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Refer to this question on SO because it's similar.

I'm working on a way to delete a range of dates from all tables with date values in a database (purpose for building mini-devs). I built a script that allows the user to pass in begin, end and database values, but am running into issues with dynamic sql. For instance, when removing records between certain dates, I get an operand clash. The below shows an over simplified example of this:

DECLARE @b DATE, @e DATE, @cmd NVARCHAR(MAX)
SET @b = '2012-07-01'
SET @e = '2014-01-25'


SET @cmd = 'DELETE FROM DateTable
WHERE ValueDate BETWEEN ' + CONVERT(VARCHAR,@b,121) + ' AND ' + CONVERT(VARCHAR,@E,121)

EXEC sp_executesql @cmd

The error is Operand type clash: date is incompatible with int. I tried doing an inner CAST within the dynamic sql since the error indicates that the ValueDate becomes and INT:

-- Only the WHERE clause changed:
WHERE ValueDate BETWEEN CAST(' + CONVERT(VARCHAR,@b,121) + ' AS DATE) AND CAST(' + CONVERT(VARCHAR,@E,121) + ' AS DATE)'

The error this time is Explicit conversion from data type int to date is not allowed. Finally I tried playing with some other formats (from MSDN). In a nutshell, I want to do exactly what the SO user was trying to accomplish, but be able to do it across multiple tables (I even searched for a script as I doubt I'm the first person to want this).

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1 Answer

up vote 11 down vote accepted

You should try printing your commands when they yield errors. If you issued this instead of executing it:

PRINT @cmd;

You would see that this:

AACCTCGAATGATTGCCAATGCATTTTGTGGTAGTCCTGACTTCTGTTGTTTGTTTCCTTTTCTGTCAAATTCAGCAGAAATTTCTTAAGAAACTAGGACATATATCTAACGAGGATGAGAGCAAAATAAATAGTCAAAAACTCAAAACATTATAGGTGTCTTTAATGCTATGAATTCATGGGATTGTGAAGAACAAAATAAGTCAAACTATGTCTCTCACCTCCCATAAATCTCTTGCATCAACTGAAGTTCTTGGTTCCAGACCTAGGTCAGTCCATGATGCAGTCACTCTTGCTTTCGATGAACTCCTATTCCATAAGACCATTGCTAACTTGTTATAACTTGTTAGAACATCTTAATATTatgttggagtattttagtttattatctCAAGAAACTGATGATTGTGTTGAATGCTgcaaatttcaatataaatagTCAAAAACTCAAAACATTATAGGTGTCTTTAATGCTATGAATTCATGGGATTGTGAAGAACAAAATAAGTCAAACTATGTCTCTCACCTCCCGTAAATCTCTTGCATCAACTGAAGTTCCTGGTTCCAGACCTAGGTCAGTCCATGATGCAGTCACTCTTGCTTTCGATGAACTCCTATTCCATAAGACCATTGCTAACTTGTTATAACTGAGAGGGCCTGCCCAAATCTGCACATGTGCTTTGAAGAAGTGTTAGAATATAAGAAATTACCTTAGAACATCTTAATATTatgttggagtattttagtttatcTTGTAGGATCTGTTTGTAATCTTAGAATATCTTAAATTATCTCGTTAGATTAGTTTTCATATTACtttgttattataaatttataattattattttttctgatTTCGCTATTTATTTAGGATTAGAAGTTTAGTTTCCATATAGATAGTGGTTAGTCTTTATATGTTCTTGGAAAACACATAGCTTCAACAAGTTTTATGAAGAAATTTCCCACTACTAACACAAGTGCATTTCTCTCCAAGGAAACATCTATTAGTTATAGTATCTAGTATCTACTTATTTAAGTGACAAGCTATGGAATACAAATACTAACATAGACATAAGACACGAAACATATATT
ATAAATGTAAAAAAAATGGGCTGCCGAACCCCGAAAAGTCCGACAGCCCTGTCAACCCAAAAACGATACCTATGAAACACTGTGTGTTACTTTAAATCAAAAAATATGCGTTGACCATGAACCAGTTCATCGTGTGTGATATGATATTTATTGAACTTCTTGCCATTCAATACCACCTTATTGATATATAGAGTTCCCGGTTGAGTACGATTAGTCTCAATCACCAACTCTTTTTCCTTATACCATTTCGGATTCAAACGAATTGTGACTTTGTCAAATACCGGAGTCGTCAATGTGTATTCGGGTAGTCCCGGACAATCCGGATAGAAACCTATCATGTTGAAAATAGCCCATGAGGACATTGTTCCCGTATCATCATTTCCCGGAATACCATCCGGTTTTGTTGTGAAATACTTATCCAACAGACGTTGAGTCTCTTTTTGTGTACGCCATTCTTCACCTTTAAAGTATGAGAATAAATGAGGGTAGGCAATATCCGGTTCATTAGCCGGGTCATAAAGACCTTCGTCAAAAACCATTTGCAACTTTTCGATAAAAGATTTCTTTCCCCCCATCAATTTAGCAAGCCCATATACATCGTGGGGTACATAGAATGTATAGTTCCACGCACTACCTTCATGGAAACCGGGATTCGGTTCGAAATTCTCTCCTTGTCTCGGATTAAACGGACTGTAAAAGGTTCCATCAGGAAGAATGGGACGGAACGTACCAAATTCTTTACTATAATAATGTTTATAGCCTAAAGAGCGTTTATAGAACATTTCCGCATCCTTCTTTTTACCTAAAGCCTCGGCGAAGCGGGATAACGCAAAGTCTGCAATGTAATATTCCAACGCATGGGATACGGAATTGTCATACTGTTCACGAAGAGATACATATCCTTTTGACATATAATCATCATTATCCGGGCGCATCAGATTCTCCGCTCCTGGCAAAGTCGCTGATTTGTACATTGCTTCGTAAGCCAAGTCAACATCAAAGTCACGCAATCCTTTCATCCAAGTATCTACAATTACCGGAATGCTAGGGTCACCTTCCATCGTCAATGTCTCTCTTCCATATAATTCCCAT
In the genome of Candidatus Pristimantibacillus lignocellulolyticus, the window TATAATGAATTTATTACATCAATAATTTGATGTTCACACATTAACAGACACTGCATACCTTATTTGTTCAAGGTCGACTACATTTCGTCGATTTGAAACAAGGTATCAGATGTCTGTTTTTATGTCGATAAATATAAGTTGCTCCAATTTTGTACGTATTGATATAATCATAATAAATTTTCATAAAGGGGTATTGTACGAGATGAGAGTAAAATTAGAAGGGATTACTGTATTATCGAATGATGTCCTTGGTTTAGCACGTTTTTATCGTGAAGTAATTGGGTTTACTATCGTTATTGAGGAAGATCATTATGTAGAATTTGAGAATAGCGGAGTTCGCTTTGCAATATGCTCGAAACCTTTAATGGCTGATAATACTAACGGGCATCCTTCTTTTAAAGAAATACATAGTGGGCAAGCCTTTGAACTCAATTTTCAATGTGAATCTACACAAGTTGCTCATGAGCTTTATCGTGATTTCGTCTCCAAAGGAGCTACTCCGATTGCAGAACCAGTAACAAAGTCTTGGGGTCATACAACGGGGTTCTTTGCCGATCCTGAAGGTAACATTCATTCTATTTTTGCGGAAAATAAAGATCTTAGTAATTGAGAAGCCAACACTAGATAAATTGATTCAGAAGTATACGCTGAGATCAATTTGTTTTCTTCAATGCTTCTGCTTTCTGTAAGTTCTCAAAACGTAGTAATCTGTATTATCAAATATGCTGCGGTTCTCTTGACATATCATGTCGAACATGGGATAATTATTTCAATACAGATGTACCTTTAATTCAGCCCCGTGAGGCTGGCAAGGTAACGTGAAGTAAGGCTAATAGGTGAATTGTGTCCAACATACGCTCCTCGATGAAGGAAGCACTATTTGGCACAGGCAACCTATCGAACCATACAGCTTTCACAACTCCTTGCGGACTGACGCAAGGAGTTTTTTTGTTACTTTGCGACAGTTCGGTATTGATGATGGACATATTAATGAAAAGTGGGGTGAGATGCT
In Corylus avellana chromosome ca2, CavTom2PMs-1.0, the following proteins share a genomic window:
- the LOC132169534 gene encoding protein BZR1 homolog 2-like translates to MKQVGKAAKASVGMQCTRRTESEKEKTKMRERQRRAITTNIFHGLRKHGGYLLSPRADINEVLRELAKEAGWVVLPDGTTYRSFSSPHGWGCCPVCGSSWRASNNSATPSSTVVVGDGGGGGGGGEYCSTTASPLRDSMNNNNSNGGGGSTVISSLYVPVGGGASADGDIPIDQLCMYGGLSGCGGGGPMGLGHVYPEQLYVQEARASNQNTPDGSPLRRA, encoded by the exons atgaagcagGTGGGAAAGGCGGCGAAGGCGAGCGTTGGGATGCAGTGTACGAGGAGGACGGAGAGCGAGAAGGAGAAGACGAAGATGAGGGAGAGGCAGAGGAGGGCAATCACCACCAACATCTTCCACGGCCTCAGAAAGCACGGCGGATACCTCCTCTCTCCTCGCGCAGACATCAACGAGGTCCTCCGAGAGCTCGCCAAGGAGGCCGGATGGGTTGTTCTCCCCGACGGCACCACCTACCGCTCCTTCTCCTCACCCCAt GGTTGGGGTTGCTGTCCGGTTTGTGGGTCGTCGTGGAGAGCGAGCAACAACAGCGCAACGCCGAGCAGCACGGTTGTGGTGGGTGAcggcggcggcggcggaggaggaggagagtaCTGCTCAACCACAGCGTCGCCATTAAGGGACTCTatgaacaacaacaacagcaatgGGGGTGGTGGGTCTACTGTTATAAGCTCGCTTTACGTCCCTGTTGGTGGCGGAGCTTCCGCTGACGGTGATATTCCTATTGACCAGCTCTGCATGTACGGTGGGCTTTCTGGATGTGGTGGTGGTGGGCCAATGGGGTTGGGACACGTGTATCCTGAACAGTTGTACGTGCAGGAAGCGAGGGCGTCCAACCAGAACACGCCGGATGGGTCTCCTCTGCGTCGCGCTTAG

WHERE ValueDate BETWEEN ' + CONVERT(VARCHAR,@b,121) + ' AND ' + CONVERT(VARCHAR,@E,121)

Yields this:

WHERE ValueDate BETWEEN 2012-07-01 AND 2014-01-25

Which, since those look to SQL Server like three integers with a couple of subtraction operators, becomes:

WHERE ValueDate BETWEEN 2004 AND 1988

Which isn't even a valid BETWEEN operation, even if it could translate those to dates.

What you should be doing is passing these as proper parameters, e.g.

SET @cmd = 'DELETE FROM dbo.DateTable -- always use SCHEMA prefix
 WHERE ValueDate BETWEEN @b AND @e;';

EXEC sp_executesql @cmd, N'@b DATE, @e DATE', @b, @e;

If any of these columns are DATETIME, not DATE, you really should not be using BETWEEN at all. Instead:

WHERE ValueDate >= @b AND ValueDate < DATEADD(DAY, 1, @e);

Please read:

As for the overall requirement of repeating this query against all date columns in the database, here is how I would do it (I've looked at the SO question you reference, and it just shows how to do this for one table):

DECLARE @b DATE = '2012-07-01', @e DATE = '2014-01-25', 
        @sql NVARCHAR(MAX) = N'';

SELECT @sql += N'
DELETE ' + QUOTENAME(s.name) 
 + '.' + QUOTENAME(t.name) + '
  WHERE ' + QUOTENAME(c.name) + ' >= @b
  AND ' + QUOTENAME(c.name) + ' < DATEADD(DAY, 1, @e);'
 FROM sys.tables AS t
 INNER JOIN sys.schemas AS s
 ON t.[schema_id] = s.[schema_id]
 INNER JOIN sys.columns AS c
 ON t.[object_id] = c.[object_id]
 WHERE c.system_type_id IN (40,42,43,58,61);
       -- or just = 40 if you're only interested in DATE columns

PRINT @sql;
-- EXEC sp_executesql @sql, N'@b DATE, @e DATE', @b, @e;
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Thank you; I tend to forget how useful PRINT is. –  Question3CPO Jan 24 at 15:49
2  
Anytime, any language, when there is generated execution code it's wise to always see what the final "code" is. +1 great approach, Aaron. –  Thomas Stringer Jan 24 at 15:56
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